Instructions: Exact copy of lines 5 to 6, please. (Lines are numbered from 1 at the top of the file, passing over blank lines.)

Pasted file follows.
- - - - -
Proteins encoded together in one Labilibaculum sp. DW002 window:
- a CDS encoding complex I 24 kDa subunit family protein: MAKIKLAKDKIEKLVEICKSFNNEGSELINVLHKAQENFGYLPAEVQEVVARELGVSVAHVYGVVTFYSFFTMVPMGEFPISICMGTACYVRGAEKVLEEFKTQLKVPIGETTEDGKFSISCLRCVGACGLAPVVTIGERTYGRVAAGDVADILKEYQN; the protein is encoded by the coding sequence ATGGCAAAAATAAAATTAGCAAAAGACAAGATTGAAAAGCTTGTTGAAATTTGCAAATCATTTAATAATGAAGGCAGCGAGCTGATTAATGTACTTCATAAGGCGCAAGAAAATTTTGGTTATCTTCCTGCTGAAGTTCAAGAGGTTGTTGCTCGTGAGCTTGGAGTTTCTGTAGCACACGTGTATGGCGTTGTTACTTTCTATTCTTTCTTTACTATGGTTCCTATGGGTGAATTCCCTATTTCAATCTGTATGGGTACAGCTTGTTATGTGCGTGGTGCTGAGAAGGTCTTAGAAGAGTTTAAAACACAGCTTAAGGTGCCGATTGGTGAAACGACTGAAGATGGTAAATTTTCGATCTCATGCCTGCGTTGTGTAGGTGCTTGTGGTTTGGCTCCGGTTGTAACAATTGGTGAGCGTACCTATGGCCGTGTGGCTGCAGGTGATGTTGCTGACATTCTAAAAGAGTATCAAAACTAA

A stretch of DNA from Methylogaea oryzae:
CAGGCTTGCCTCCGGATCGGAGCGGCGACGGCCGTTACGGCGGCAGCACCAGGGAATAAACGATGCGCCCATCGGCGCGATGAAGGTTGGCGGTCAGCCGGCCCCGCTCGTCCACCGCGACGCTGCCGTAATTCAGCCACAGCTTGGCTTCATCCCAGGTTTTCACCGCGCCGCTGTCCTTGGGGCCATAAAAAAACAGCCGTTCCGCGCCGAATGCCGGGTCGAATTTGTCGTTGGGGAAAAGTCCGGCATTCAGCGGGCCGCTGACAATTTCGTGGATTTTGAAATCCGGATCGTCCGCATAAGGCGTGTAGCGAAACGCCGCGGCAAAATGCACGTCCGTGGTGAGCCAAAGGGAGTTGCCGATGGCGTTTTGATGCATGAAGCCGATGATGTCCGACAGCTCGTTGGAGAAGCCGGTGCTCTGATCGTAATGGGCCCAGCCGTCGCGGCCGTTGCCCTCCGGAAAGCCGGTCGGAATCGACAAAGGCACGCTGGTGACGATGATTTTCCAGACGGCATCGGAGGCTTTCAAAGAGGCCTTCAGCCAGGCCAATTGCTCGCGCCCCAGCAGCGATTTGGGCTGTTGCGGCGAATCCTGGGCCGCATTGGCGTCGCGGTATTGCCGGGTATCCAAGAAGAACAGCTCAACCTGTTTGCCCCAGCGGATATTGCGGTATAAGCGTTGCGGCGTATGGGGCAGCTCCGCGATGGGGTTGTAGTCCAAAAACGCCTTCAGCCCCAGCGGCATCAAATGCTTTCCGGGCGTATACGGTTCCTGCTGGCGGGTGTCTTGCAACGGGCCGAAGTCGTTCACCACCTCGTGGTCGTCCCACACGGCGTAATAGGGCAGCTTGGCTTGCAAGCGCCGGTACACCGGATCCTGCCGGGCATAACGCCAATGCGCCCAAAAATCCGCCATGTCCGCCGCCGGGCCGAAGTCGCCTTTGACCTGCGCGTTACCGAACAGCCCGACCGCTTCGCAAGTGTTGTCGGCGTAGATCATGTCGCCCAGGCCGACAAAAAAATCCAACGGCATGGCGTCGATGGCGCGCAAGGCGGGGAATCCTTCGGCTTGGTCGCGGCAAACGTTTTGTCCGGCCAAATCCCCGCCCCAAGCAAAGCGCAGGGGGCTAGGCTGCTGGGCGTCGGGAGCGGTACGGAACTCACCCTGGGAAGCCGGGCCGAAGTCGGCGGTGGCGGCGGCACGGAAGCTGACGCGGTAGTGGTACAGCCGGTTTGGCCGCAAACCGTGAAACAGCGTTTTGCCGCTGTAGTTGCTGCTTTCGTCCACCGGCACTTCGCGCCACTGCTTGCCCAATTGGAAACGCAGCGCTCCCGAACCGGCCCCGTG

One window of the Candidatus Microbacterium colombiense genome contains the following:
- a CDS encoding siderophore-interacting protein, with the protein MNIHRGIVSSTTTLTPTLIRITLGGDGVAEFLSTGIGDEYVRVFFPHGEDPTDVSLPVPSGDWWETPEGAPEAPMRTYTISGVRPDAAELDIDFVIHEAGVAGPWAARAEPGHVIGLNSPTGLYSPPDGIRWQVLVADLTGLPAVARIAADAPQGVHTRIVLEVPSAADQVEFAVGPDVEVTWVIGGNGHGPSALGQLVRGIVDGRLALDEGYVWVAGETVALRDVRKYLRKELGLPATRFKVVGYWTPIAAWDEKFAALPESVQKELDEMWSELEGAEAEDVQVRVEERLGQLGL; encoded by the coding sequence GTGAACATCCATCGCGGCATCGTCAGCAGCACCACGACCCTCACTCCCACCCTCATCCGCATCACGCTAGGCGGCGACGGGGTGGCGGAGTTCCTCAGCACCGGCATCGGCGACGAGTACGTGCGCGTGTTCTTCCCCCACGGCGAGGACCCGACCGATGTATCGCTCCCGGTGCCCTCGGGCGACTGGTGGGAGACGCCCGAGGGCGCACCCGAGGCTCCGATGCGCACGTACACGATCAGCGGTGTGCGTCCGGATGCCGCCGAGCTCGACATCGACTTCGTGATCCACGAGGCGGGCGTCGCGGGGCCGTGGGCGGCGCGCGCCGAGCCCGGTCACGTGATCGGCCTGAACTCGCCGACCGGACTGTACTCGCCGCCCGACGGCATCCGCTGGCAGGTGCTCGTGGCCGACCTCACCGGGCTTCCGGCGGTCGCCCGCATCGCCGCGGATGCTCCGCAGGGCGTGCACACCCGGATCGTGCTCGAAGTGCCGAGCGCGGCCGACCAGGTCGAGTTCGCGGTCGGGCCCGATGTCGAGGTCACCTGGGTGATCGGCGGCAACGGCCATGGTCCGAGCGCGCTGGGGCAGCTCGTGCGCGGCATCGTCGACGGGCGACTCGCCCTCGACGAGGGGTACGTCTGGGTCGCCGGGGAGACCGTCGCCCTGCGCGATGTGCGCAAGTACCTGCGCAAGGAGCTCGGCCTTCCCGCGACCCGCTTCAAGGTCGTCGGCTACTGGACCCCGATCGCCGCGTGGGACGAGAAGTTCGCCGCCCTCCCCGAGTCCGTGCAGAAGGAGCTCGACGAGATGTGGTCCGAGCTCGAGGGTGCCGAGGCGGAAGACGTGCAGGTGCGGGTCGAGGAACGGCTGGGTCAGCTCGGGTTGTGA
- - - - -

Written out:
One window of the Candidatus Microbacterium colombiense genome contains the following:
- a CDS encoding siderophore-interacting protein, with the protein MNIHRGIVSSTTTLTPTLIRITLGGDGVAEFLSTGIGDEYVRVFFPHGEDPTDVSLPVPSGDWWETPEGAPEAPMRTYTISGVRPDAAELDIDFVIHEAGVAGPWAARAEPGHVIGLNSPTGLYSPPDGIRWQVLVADLTGLPAVARIAADAPQGVHTRIVLEVPSAADQVEFAVGPDVEVTWVIGGNGHGPSALGQLVRGIVDGRLALDEGYVWVAGETVALRDVRKYLRKELGLPATRFKVVGYWTPIAAWDEKFAALPESVQKELDEMWSELEGAEAEDVQVRVEERLGQLGL; encoded by the coding sequence GTGAACATCCATCGCGGCATCGTCAGCAGCACCACGACCCTCACTCCCACCCTCATCCGCATCACGCTAGGCGGCGACGGGGTGGCGGAGTTCCTCAGCACCGGCATCGGCGACGAGTACGTGCGCGTGTTCTTCCCCCACGGCGAGGACCCGACCGATGTATCGCTCCCGGTGCCCTCGGGCGACTGGTGGGAGACGCCCGAGGGCGCACCCGAGGCTCCGATGCGCACGTACACGATCAGCGGTGTGCGTCCGGATGCCGCCGAGCTCGACATCGACTTCGTGATCCACGAGGCGGGCGTCGCGGGGCCGTGGGCGGCGCGCGCCGAGCCCGGTCACGTGATCGGCCTGAACTCGCCGACCGGACTGTACTCGCCGCCCGACGGCATCCGCTGGCAGGTGCTCGTGGCCGACCTCACCGGGCTTCCGGCGGTCGCCCGCATCGCCGCGGATGCTCCGCAGGGCGTGCACACCCGGATCGTGCTCGAAGTGCCGAGCGCGGCCGACCAGGTCGAGTTCGCGGTCGGGCCCGATGTCGAGGTCACCTGGGTGATCGGCGGCAACGGCCATGGTCCGAGCGCGCTGGGGCAGCTCGTGCGCGGCATCGTCGACGGGCGACTCGCCCTCGACGAGGGGTACGTCTGGGTCGCCGGGGAGACCGTCGCCCTGCGCGATGTGCGCAAGTACCTGCGCAAGGAGCTCGGCCTTCCCGCGACCCGCTTCAAGGTCGTCGGCTACTGGACCCCGATCGCCGCGTGGGACGAGAAGTTCGCCGCCCTCCCCGAGTCCGTGCAGAAGGAGCTCGACGAGATGTGGTCCGAGCTCGAGGGTGCCGAGGCGGAAGACGTGCAGGTGCGGGTCGAGGAACGGCTGGGTCAGCTCGGGTTGTGA